St Matthew and St Luke's had initially invited members of the Muslim community for an event next month to mark Ramadan.
It also offered different rooms to allow segregated worship for men and women.
Upon hearing about the event the Diocese of Durham intervened and told the church it must not hold Islamic prayers in the church building.
Rt Rev Dr Gavin Ashenden, a former chaplain to the Queen, is one of many to speak out.
Speaking to Premier, the Anglican Bishop of the Christian Episcopal Church in the UK said: "Clearly the motivation behind the event is very good. Anything that tries to get people together to understand each other and be good neighbors, is laudable and to be appreciated but it has to be done from a position of integrity.
Bishop Gavin has welcomed the intervention by the diocese but says he hopes lessons are learnt.
"They realise that the vicar made a silly mistake, but I'm glad it happened because it was raises in the public eye some important issues which people need to work through," he said. "Islam and Christianity are not Abrahamic cousins in Middle Eastern religion. They're actually antithetic to each other."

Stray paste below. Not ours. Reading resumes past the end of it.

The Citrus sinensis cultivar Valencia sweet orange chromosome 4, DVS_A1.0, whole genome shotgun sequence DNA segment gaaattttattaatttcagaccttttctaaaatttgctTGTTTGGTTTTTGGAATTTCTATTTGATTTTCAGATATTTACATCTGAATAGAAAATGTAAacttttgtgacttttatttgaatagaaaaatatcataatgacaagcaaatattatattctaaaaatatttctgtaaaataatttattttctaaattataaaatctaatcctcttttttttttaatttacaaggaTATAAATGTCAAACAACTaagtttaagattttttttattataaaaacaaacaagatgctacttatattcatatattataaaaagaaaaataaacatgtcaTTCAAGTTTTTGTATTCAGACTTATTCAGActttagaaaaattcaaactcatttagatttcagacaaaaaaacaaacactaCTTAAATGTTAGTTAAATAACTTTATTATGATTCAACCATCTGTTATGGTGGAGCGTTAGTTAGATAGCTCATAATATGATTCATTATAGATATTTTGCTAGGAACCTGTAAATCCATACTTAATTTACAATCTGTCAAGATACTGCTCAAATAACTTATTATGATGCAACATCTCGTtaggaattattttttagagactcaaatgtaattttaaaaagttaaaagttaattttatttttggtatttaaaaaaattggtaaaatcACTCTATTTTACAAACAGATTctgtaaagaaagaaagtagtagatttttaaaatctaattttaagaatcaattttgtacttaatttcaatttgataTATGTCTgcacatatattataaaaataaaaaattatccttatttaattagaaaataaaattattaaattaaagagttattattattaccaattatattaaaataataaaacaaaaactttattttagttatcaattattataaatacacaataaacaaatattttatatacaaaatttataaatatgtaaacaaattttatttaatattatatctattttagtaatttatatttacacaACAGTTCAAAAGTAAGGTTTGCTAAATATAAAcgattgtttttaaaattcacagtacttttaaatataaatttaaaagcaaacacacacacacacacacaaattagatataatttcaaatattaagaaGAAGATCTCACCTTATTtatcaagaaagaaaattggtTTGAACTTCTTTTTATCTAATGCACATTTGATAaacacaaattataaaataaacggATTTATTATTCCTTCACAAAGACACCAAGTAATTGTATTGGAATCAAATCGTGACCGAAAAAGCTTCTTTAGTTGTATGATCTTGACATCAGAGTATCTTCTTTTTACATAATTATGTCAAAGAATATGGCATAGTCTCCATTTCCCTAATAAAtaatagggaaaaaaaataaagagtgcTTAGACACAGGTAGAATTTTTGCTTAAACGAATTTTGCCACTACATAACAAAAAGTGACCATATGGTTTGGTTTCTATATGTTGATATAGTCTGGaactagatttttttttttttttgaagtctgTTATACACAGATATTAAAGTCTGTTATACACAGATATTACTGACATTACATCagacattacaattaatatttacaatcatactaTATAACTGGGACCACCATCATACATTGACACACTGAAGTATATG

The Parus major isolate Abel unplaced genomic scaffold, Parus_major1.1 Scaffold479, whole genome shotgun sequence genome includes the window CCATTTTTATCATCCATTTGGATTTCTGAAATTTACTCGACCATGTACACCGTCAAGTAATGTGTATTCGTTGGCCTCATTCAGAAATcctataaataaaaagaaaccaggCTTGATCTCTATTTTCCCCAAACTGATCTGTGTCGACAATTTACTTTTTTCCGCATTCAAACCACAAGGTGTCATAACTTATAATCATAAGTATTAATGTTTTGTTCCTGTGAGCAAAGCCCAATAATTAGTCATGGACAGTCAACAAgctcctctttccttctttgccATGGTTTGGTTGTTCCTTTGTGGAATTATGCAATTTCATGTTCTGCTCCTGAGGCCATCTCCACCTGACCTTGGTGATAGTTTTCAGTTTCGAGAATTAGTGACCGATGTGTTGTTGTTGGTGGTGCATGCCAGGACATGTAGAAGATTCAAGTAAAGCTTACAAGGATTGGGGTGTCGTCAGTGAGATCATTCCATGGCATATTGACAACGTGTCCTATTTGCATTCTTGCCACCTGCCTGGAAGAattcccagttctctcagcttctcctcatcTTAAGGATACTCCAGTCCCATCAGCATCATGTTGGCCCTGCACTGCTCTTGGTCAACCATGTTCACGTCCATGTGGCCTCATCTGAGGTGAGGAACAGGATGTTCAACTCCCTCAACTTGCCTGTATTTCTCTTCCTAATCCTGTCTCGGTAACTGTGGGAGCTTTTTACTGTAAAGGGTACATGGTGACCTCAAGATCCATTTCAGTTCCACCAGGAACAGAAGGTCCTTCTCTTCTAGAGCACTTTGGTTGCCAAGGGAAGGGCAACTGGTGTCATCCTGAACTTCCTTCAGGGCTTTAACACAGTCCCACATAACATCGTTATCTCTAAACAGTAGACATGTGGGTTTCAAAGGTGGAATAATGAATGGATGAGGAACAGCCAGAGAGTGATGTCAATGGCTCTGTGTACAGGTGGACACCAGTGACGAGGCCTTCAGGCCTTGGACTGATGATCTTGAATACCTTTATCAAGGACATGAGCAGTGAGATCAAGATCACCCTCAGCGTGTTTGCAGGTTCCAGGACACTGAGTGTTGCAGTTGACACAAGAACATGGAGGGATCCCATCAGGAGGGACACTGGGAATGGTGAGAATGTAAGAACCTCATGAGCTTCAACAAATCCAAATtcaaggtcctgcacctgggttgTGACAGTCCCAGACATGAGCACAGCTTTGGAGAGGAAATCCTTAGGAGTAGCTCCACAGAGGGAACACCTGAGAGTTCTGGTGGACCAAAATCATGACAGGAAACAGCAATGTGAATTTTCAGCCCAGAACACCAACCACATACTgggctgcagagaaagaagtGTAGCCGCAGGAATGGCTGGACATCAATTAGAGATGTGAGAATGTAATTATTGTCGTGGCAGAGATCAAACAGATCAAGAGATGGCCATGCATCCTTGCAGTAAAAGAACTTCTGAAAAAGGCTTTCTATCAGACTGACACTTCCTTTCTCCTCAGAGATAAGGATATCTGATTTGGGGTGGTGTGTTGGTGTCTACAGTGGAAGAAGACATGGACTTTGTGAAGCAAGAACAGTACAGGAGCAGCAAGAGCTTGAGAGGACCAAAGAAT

It's understood the event will go ahead, but prayers will be said elsewhere.
In a statement to Premier, a spokesperson for the Diocese of Durham said: "While it is vital to build good interfaith relations, it is clear that an act of worship from a non-Christian faith tradition is not permitted within a consecrated Church of England building.
"This is a legal position outlined in Canons B1/2/3 and B5 Section 3 where it states: 'all forms of service used under this Canon shall be reverent and seemly and shall be neither contrary to, nor indicative of any departure from, the doctrine of the Church of England in any essential matter'.
"There seems initially to have been some misunderstanding locally of this, but that has been resolved now, with plans for Muslim Prayers to be held in a nearby building then the whole community coming together for a celebratory meal inside the church."
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